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California workers will be legally protected during emergency conditions

Effective January 2023, state law will prohibit employers from taking adverse action against employees who refuse to report to work due to conditions of extreme peril

November 14, 2022 887

Quick Summary:

California law will prohibit employers from taking or threatening retaliatory action against any eligible employee who leaves or refuses to report to a workplace during an emergency condition if either of the following applies: (1) the workplace is in an emergency-affected area and the employee has a reasonable belief that the workplace or worksite is unsafe or (2) the employee has been ordered to evacuate their home, workplace or worksite or their child’s school has been ordered to evacuate due to natural disaster or a criminal act.

Most employees in California, including dental professionals, will gain legal protections during emergency situations when a state law takes effect Jan. 1, 2023. 

Senate Bill 1044, signed into law in September by Gov. Gavin Newsom, will prohibit employers from taking or threatening retaliatory action against any eligible employee who leaves or refuses to report to a workplace during an emergency condition if either of the following applies:

  • The workplace is in an emergency-affected area and the employee has a reasonable belief that the workplace or worksite is unsafe; or
  • The employee has been ordered to evacuate their home, workplace or worksite or their child’s school has been ordered to evacuate due to natural disaster or a criminal act. 

Employers also cannot prevent any employee from accessing their mobile or other communications device to seek emergency assistance, determine the safety of the situation or communicate with a person to confirm their safety. 

Certain workers, including first responders, disaster service workers, employees of licensed residential care facilities, employees or contractors who support patient care during emergencies or who are required to participate in emergency response and employees working on a military base, are not protected under the SB 1044.  

Employees will be required under the law to notify their employer, when feasible, of the emergency condition that requires them to leave or refuse to report to the workplace or worksite as defined. When not feasible, the employee may notify the employer as soon as possible after leaving or not reporting to work.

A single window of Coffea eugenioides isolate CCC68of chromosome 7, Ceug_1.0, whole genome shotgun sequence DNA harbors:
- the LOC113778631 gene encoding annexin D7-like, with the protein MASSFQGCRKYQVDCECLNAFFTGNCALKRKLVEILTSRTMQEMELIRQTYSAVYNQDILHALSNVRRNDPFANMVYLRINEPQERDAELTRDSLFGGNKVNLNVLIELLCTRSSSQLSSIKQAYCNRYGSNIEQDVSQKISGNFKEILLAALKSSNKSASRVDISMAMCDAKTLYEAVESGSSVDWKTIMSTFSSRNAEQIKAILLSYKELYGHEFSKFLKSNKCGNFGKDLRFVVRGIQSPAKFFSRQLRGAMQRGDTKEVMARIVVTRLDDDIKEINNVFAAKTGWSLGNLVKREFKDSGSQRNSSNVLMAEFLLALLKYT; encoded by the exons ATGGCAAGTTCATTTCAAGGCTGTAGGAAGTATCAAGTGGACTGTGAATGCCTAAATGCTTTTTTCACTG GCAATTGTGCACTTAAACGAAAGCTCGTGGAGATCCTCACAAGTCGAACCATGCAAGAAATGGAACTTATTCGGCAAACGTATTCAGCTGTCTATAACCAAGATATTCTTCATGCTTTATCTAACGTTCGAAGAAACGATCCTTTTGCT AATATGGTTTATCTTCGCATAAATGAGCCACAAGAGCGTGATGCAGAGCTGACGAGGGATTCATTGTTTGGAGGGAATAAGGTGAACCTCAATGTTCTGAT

Defining ‘emergency condition’ and ‘reasonable belief’

A health pandemic, including the ongoing COVID-19 pandemic, is not an “emergency condition” under the new law.

The law defines emergency condition as “conditions of disaster or extreme peril to the safety of persons or property at the workplace or worksite caused by natural forces or a criminal act” or “an order to evacuate a workplace, a worksite, a worker’s home, or the school of a worker’s child due to natural disaster or a criminal act.”

California wildfires, for example, have caused extreme peril to employees’ safety at their homes or workplace and would qualify as emergency conditions in the case of either an ordered evacuation or an employee’s reasonable belief that the workplace or worksite is unsafe. 

For this law’s purpose, “reasonable belief that the workplace or worksite is unsafe” means that based on the circumstances known to the employee, the employee concludes that entering or remaining on the premises during an emergency condition poses a real danger of death or serious injury. Once the emergency condition has ceased, this protection no longer applies.

Updating employee absence policy to comply with law

Dentist employers who have a workplace policy on employee absence or job abandonment should update it, as needed, to state that exceptions will be made for emergency situations defined in the new law and communicate the change to their employees. CDA members who don’t have an employee manual of policies can create one using CDA’s sample template or manual generator. The updated 2023 employee manual will be available early next year.

Several other employment-related laws affect dentists and their employers and will take effect in 2023. Read about them in the CDA newsroom.